Natural selection does not have a predetermined human opinion concerning that which is a favourable trait. Mutations may be favourable or unfavourable depending on the environment. Nor does natural selection have a predetermined human opinion about what constitutes a favourable or an unfavourable trait, or a moral or an immoral trait, characteristic or behaviour. Natural selection occurs without a human preconceived idea of the end result. In other words, natural selection does not occur because humans wish or will it to occur. It occurs outside of human intentionality. It occurs in the same way that the planets rotate regardless of our intentionality, gravity occurs outside of our intentionality, and photosynthesis occurs outside of our intentionality.
Scientific processes, like natural selection, are morally, politically, culturally and economically neutral. Human beings are not. No one assumes that gravity occurs because of human intent. It is evidenced regardless of our intent. Likewise, the description of a natural process like natural selection, does NOT include a human moral, political, social, economic or cultural opinion about that process NOR about the result of that process.
For example: - The scientific description of the process of photosynthesis does not include the human opinion that green plants are better, so therefore we should wipe out all the plants which are not green. Photosynthesis merely describes the process whereby sugar is synthesized in the presence of light, carbon dioxide and water, with oxygen as a waste product. It takes a human driven agenda to decide that by interfering with the process of photosynthesis, we could kill off all the green plants.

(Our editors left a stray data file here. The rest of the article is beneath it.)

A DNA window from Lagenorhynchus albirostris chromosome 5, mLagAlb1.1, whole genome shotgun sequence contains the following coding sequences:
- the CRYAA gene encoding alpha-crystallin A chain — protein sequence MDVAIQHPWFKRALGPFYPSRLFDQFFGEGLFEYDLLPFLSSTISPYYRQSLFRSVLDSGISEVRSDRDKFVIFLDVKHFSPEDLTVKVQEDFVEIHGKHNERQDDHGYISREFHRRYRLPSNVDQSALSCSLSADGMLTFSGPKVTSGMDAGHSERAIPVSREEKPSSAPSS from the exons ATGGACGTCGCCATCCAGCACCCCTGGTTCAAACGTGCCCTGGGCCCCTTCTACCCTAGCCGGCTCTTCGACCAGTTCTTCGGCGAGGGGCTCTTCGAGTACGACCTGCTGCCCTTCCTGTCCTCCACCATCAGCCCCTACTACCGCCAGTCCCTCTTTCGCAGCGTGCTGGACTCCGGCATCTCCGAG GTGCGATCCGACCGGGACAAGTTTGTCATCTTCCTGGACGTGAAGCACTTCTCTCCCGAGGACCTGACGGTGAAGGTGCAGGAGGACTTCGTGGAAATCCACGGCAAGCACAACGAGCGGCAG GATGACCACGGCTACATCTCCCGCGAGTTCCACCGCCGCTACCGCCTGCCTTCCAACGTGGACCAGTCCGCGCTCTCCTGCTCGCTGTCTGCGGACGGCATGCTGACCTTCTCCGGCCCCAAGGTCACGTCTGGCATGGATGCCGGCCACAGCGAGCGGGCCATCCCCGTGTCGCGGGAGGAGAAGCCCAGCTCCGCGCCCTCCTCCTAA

Similarly, the scientific decription of the process of natural selection, does not include the human opinion that Aryans are better, so therefore we should wipe out all the people who are not Aryan. It takes a human driven agenda based in a political, social, cultural, or religious intention to do that. Artificial selection is the engine of human intention; not natural selection.
Natural selection is NOT eugenics, artifical selection, or selective breeding. It is the process described by darwin which is demonstrated by the change in the heritable traits of a population over successive generations, as determined by shifts in the allele frequencies of genes.
Mankind deliberately tinkering with genetic information is not an example of natural selection as described by Darwin. It is an example of artificial selection, whereby genes are selected for characteristics not based upon a naturally occuring selection process. Certainly, neither eugenics, nor artifical selection, fit the description of evolution and natural selection espoused by Darwin.
That mankind can produce a cloned animal, is NOT an example of natural selection. It is an example of man using genetic knowledge to predetermine a desired result. That mankind can use a system of eugenics against those who they arbitarily consider "unfit"; is also NOT an example of natural selection. It is an example of the use of genetic knowledge in order to prejudicially determine "fitness."
These observed natural processes, like natural selection and photosynthesis are impartial or neutral to human needs, desires and wants. Observed natural processes have no human agenda unless human beings attempt to ascribe, or create one for it.
How human beings interpret, apply and use information is controversial and is potentially much more controversial than the information itself.
"Science commits suicide when it adopts a creed." ~Thomas Henry Huxley